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 Post subject: APM and AAM settings for Western Digital 2.5” hard drive
 Post Posted: Fri Oct 26, 2012 5:59 pm 
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Joined: Wed Mar 26, 2008 12:35 pm
Posts: 17
Location: Germany
Greetings to all forum members and guests!

A friend of mine has an Apple PowerBook G3 Pismo. Approximately three weeks ago, the originally installed hard drive started making alarming noises which lead me to believe that hard drive failure is imminent. A new Western Digital Blue WD1200BEVE (120 GB, Ultra ATA/100) has been ordered from an online vendor and my friend should be receiving it any day now. My friend isn't much of a techy person, so I'll be replacing the hard drive for him.

Replacing the hard drive on the Apple PowerBook G3 Pismo is not a “pop in, pop out” affair. It involves removing the processor heat sink and the processor card. Because I can't access the hard drive with any DOS/Windows utilities after it has been installed in the PowerBook, I would like to make sure that the replacement hard drive's APM (Advanced Power Management) and AAM (Automatic Acoustic Management) settings are such that the drive doesn't wear out prematurely because it parks the heads after only a few seconds of inactivity, and that it doesn't make any annoying clicking sounds during normal operation.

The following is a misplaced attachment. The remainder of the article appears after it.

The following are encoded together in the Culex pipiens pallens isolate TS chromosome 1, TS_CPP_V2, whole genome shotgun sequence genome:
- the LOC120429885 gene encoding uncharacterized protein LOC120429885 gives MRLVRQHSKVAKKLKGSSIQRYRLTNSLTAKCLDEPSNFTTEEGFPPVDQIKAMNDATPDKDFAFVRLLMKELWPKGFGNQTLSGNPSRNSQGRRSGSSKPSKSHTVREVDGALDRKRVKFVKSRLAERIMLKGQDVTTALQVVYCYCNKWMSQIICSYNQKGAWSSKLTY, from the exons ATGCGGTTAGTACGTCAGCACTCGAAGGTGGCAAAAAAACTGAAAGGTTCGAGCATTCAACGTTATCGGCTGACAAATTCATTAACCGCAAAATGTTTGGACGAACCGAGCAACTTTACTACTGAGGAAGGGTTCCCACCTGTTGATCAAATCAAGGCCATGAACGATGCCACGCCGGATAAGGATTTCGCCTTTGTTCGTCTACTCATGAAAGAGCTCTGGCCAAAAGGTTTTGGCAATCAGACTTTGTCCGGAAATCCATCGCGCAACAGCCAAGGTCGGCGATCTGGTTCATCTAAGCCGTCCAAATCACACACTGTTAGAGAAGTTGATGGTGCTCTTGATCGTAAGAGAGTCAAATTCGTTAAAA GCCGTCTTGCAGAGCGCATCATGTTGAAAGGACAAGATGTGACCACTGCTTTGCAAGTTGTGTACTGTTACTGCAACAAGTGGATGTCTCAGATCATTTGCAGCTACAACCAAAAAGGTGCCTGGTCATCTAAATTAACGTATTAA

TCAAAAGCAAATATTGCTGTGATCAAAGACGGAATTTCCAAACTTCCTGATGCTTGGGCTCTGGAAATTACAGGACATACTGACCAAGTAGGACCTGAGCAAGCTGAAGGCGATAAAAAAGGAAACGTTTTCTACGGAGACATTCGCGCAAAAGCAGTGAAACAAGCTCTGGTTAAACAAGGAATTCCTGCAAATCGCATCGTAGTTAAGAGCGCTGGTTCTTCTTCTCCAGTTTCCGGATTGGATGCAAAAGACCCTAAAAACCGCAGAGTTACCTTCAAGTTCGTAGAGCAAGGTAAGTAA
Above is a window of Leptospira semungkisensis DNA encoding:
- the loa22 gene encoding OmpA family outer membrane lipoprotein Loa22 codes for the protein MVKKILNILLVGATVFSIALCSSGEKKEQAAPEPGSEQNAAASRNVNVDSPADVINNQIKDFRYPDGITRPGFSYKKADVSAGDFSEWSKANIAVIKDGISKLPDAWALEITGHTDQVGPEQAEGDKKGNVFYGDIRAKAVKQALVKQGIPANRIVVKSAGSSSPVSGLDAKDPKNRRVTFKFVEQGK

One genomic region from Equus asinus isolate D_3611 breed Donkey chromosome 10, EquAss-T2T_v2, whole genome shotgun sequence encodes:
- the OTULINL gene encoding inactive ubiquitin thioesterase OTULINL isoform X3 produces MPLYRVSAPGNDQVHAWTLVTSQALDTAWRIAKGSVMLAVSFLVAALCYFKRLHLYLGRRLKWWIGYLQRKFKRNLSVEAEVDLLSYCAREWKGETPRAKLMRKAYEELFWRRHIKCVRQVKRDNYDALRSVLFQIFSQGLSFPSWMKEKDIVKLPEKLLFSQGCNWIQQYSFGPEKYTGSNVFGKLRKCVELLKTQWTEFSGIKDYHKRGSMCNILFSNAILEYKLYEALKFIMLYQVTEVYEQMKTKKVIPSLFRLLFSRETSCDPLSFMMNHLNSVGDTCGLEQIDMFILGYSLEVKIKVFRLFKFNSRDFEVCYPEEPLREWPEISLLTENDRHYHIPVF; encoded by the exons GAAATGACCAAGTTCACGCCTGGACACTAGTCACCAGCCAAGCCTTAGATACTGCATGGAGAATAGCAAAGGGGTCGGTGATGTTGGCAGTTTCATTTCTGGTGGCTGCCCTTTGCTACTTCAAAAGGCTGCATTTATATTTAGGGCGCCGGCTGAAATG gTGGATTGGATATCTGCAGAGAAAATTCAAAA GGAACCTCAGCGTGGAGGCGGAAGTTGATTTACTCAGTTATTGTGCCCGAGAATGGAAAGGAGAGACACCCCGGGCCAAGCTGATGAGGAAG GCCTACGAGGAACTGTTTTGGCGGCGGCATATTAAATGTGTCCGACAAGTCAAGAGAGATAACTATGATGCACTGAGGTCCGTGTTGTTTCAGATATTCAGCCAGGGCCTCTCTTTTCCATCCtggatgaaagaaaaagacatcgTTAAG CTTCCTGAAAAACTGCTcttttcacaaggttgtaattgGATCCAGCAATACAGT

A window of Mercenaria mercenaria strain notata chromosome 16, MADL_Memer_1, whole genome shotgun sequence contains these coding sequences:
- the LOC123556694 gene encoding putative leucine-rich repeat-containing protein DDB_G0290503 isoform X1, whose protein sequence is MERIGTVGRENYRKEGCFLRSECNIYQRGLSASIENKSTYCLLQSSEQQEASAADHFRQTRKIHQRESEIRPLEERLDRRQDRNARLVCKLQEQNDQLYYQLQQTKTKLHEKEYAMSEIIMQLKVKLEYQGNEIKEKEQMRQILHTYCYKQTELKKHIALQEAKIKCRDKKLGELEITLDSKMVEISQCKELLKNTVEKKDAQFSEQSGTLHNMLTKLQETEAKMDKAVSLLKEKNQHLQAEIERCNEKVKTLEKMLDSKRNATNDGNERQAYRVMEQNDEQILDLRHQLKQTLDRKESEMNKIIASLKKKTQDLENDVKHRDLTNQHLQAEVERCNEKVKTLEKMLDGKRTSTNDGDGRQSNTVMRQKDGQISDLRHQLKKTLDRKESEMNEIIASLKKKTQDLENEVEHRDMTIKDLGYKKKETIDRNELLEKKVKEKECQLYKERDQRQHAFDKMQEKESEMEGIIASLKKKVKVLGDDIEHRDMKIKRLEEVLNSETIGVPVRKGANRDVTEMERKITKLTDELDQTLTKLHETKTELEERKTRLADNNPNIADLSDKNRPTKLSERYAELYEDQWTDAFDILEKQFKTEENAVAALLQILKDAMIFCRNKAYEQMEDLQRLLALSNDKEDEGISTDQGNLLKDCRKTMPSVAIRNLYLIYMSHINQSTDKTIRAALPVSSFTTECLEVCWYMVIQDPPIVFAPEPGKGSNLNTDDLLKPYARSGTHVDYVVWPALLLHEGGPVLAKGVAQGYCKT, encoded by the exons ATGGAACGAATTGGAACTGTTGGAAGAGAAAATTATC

The problem is that once the new hard drive is installed, I can't just boot from a bootable DOS/Windows CD or DVD and run a DOS/Windows utility program to change the APM and/or AAM settings because the PowerBook G3 has a PowerPC processor. Western Digital's wdidle3 utility for modifying the APM setting of Western Digital drives requires a DOS environment. Also, my friend's PowerBook only has Mac OS 9.2.2 as its operating system, so I can't run any OS X utilities that might exist either. I haven't looked into whether it would be possible to connect the PowerBook to a Mac running OS X via FireWire and start up the PowerBook in so-called “target disk mode”, and then perhaps be able to access the PowerBook's hard drive with OS X drive utilities that way.